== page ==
Chihuahua Health Problems
Check out some common chihuahua health problems here. Chihuahuas are prone to issues that affect small dogs, such as hypoglycemia, luxating patella, tracheal collapse, and dental problems.

The Chihuahua is the smallest among the AKC registered breeds, weighing around two to six pounds.

Despite their size, chihuahuas are full of life and energy. They are alert and swift-moving and extremely protective of their own family.

The Chihuahua can live for a long time, often achieving 16 or more years of age. However, they are susceptible to several health problems that are common to small breed dogs.

If you are thinking of getting a Chihuahua, you need to know about the common health problems that may affect this dog breed.

Of course, not all Chihuahuas will be affected by the common health problems as described below, but just keep in mind that they are more prone to these illnesses.

Common Chihuahua Health Problems

Common Small Dog Health Problems

The Chihuahua is susceptible to several health problems that commonly affect small breed dogs, such as:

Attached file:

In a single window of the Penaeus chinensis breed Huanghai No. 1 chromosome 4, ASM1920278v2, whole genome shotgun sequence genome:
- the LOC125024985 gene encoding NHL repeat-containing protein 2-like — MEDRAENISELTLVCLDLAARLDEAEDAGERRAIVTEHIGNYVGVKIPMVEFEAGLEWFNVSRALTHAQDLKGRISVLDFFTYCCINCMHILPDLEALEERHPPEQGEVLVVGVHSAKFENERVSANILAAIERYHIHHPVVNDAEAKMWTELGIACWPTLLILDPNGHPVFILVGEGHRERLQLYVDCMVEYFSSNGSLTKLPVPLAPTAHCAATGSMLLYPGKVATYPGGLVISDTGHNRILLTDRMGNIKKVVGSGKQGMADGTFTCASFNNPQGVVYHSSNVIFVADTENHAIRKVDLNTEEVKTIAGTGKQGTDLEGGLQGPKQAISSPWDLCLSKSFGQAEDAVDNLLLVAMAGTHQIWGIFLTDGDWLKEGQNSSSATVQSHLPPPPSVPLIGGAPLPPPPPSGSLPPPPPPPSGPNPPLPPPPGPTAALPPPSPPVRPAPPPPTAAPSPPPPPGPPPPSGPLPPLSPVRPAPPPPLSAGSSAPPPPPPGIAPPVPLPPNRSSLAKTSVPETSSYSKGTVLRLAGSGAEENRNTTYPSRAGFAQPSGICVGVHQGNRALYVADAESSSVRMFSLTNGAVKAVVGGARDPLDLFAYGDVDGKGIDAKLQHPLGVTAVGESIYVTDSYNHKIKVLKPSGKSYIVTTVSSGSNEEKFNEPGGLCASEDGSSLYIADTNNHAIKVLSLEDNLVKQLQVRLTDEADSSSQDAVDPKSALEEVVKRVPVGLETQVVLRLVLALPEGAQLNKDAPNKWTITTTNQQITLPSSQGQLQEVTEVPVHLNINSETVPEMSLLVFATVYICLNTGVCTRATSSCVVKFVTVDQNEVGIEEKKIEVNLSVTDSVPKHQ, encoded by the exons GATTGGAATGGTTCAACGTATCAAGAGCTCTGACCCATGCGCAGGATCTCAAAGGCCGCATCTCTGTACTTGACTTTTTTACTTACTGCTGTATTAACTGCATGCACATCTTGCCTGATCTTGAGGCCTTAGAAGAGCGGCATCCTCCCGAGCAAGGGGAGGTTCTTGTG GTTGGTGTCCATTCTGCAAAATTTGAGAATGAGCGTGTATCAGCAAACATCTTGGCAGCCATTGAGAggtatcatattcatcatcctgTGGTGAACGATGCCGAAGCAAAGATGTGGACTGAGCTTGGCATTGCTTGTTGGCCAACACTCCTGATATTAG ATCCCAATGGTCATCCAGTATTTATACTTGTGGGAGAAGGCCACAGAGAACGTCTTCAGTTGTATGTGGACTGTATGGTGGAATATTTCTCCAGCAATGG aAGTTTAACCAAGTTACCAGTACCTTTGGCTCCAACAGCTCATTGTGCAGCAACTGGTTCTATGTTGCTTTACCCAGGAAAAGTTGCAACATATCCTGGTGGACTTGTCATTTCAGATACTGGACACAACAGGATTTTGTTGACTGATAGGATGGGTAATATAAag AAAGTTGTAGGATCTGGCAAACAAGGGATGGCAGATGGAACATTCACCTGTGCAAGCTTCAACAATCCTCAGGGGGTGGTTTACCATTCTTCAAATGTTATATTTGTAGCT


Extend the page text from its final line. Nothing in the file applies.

Dental Problems

Small breed dogs such as Chihuahuas tend to have tooth and gum diseases. Understandably so because their mouths are so small! Their teeth are overcrowded, making it easy for dental problems to arise.

For example, food tends to be trapped between the teeth. This causes plaque and tartar buildup. If untreated, overtime this can result in periodontal disease such as gingivitis and periodontitis, as well as premature tooth loss.

Keep your Chihuahua’s teeth clean by daily brushing and regular dental check-ups. Also avoid snacks rich in starch and sugar.


Hypoglycemia, which is a state of abnormally low blood sugar, is one of the most common Chihuahua health problems. This can cause problems to the nervous system, resulting in seizures and even coma.

A hypoglycemic attack may happen without much warning. Sometimes, a dog with low blood sugar level may show signs of lethargy, weakness, restlessness, and tremors.